While big-name camera companies moved to digital and mass production, Ebony quietly started handcrafting large-format cameras. That’s changing in just two days, however, as the company officially ends orders on June 30, ceasing production shortly after.
Ebony’s traditional folding cameras are made from ebony or mahogany wood, titanium, and leather. While not as widely known, many photographers admired the construction and operation of the folding cameras. Fine art photographer and unofficial U.S. Ebony Camera spokesperson Richard Sexton, who shared the news of the company’s closing, described the cameras’ build as “jewel-like.”
Unlike most film companies, Ebony didn’t actually take root in the U.S. until the late ’90s when digital was first arriving on scene from a consumer standpoint. The company actually tried to launch in the U.S. about 10 years earlier, but without the internet as a sales option, it didn’t succeed.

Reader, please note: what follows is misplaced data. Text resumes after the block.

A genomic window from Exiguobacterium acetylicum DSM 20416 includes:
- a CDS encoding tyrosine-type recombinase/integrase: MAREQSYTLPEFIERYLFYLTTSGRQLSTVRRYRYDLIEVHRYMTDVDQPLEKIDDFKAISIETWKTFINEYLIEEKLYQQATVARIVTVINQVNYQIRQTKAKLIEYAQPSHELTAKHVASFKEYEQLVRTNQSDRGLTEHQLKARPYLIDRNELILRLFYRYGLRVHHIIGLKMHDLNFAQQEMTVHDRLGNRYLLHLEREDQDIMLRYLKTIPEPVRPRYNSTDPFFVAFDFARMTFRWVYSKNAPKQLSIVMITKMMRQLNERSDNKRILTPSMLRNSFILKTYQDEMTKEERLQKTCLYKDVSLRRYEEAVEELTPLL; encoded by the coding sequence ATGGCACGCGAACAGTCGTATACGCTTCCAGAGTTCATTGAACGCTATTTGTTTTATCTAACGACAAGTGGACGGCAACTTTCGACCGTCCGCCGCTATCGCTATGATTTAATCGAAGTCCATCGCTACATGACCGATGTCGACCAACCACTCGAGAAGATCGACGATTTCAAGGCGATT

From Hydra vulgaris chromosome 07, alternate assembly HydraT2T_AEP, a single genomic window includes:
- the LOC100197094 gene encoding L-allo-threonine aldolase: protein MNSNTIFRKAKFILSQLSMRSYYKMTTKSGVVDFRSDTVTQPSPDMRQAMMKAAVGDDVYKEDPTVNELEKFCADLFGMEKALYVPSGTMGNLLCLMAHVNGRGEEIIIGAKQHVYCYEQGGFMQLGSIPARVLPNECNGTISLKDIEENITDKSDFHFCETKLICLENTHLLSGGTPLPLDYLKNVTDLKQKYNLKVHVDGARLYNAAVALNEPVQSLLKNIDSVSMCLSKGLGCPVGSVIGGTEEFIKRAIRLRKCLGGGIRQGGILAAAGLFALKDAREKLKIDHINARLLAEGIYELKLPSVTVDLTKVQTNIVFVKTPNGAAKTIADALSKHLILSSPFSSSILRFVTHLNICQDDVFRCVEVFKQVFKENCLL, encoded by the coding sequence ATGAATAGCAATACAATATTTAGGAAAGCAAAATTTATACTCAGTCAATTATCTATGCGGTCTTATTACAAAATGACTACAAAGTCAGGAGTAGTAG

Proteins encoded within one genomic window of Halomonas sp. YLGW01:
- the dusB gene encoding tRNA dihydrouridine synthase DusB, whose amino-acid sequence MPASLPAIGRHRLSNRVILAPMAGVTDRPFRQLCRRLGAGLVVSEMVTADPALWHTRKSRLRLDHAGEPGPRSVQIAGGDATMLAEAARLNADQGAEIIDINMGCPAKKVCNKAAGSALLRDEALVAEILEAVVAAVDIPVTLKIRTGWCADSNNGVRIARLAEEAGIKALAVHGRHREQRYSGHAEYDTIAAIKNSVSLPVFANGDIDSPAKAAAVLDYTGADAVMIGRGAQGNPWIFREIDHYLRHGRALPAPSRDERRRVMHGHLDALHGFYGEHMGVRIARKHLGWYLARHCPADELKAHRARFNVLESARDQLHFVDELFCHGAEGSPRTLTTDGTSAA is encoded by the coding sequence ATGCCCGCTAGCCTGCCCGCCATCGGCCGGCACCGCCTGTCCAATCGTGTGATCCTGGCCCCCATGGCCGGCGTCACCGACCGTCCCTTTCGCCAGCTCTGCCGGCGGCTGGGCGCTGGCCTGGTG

Ebony cameras started when Hiromi Sakanashi, a photographer from Kyushu, Japan, couldn’t find a large-format camera that he liked that was both light and portable. When he crafted his own, other photographers noticed and started asking for their own. Ebony cameras are produced in a small workshop in Tokoyo that employs just seven people.
While digital advances in photography and the limited availability of compatible lenses are partially to blame, the closure isn’t exactly due to a lack of business. Sakanashi still inspects every Ebony camera — and he’s now 73.
While Ebony will no longer accept orders after June 30, the company will continue to provide support for its products.
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